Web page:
Both Etanercept and Infliximab have also been reported in the literature in several cases to be effective therapies in patients with severe nodulocystic acne, both in isolated cutaneous disease and in association with SAPHO syndrome [4-8].

Acne is an inflammatory condition characterized by significant elevations in Propionibacterium acnes that subsequently triggers keratinocytes to produce particular cytokines including tumour necrosis factor (TNFα) and interleukin (IL)-1α [9]. Furthermore, a study by Cailion et al. showed that P. acnes stimulated significantly higher levels of TNF α and IL-8 compared to controls explaining the benefit of anti-TNF therapies in inflammatory conditions such as acne conglobata by the blockage of this inflammatory cascade [10].

It is however an unusual but well acknowledged phenomenon that anti-TNF therapies can trigger inflammatory skin conditions with a common one being psoriasiform skin eruptions. This appears to be paradoxical as TNF α is a pivotal molecule in the pathogenesis of psoriasis. There have been several case reports also describing acne being triggered by anti-TNF therapies suggesting that the delicate balance between cytokines may be important for the induction of disease and for the response to treatment [11].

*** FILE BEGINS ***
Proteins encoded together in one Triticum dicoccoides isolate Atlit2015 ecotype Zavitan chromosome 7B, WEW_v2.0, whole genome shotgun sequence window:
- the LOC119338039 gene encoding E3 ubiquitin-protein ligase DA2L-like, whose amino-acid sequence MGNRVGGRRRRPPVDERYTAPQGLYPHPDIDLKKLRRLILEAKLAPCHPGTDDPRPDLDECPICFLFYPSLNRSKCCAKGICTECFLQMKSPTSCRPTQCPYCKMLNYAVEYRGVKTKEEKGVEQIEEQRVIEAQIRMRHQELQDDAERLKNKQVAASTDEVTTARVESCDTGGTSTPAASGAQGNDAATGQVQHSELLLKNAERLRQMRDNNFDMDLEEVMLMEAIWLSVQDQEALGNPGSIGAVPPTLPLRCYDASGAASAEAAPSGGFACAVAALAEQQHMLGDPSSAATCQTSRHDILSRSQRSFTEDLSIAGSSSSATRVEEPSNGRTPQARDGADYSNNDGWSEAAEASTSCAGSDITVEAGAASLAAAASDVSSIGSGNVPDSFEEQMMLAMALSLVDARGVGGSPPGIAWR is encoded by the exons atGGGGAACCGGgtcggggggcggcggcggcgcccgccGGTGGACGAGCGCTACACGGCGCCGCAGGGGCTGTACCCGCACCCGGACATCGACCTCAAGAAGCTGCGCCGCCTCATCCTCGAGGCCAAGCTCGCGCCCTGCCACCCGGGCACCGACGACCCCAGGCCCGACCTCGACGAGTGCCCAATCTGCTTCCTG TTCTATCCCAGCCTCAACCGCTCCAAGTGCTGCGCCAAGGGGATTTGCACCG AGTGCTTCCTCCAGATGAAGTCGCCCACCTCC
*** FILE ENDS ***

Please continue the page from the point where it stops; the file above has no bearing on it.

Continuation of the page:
In conclusion, Adalimumab appears to be an effective treatment option in patients with severe acne conglobata resistant to conventional therapies based on the two cases we have reported in addition to cases described in the literature thus far. Although both our patients maintained response to treatment at 12 weeks and 1 year, the durability of remission is unknown. Interestingly both patients had a good response at the lower dosage regimen of 40 mg once fortnightly than 40 mg once weekly as is recommended for HS. Therefore, larger scale, double-blinded, randomized, placebo-controlled and long term follow up studies are essential to elucidate the efficacy and safety of anti-TNF therapies in the treatment of acne conglobata as well as its durability of remission.